EXCLUSIVE: 30WEST is the official name of the venture that Dan Friedkin and Micah Green formed in April, the one that compelled Green to leave his post as co-head of the CAA Finance and Sales Group. 30WEST already has offices in Los Angeles and New York, and is providing capital and strategic guidance to ambitious creative projects and forward-thinking companies operating in different areas of pop culture.

The service is working with filmmakers to guide each stage of creative packaging, providing direct capital investment for production, sales, distribution and licensing in order to maximize production quality and audience reach. According to the company, it has cultivated a network of partners across agency, management, capital and distribution to ensure that worthwhile projects and businesses receive the attention, momentum and resources required to succeed. The company also will handle third-party capital sourcing and syndication, as it incubates new businesses in and outside of filmed entertainment.

The New York office is run by Dan Steinman, Green’s former CAA colleague who in May left his post as Black Bear Pictures co-president and COO. Steinman signed on as a partner in the new venture and is co-leading its media investment practice. Friedkin and Green hired Tristen Tuckfield, Adam Paulsen and Katie Anderson during Cannes, with more hires to come.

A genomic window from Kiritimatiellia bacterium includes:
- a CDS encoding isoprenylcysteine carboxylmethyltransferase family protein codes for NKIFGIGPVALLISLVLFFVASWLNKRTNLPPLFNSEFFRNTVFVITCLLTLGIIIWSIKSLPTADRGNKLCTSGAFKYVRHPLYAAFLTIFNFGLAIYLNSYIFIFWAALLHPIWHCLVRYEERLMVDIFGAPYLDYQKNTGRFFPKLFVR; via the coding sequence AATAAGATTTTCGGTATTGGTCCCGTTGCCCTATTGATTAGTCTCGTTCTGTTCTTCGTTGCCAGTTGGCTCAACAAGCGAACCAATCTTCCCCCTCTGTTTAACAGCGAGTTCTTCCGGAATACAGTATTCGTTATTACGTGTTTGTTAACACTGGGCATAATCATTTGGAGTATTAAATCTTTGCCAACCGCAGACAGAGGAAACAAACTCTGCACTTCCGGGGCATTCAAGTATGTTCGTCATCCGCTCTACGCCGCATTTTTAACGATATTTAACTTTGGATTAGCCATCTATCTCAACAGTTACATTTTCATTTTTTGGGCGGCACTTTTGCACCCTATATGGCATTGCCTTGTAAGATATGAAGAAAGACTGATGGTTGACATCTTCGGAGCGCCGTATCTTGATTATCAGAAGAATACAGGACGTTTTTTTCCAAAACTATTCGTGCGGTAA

The company is a division of The Friedkin Group, a consortium of automotive, hospitality, entertainment, golf and adventure companies led by chairman/CEO Friedkin, who is the co-founder and principal with partner Bradley Thomas in Imperative Entertainment. That company has gotten off to a fast start in films. It produced and wrapped All The Money In The World, a Ridley Scott-directed thriller chronicling the 1973 kidnapping of J. Paul Getty III. Michelle Williams, Kevin Spacey and Mark Wahlberg star in a film that will be released this Christmas. 30WEST arranged the financing for the film, which Sony will release.

As Deadline revealed exclusively last April, Martin Scorsese and Leonardo DiCaprio aligned themselves on Imperative’s follow-up project: an Eric Roth-scripted ’s adaptation of the David Grann book Killers Of The Flower Moon, which Imperative acquired in ferocious bidding for $5 million.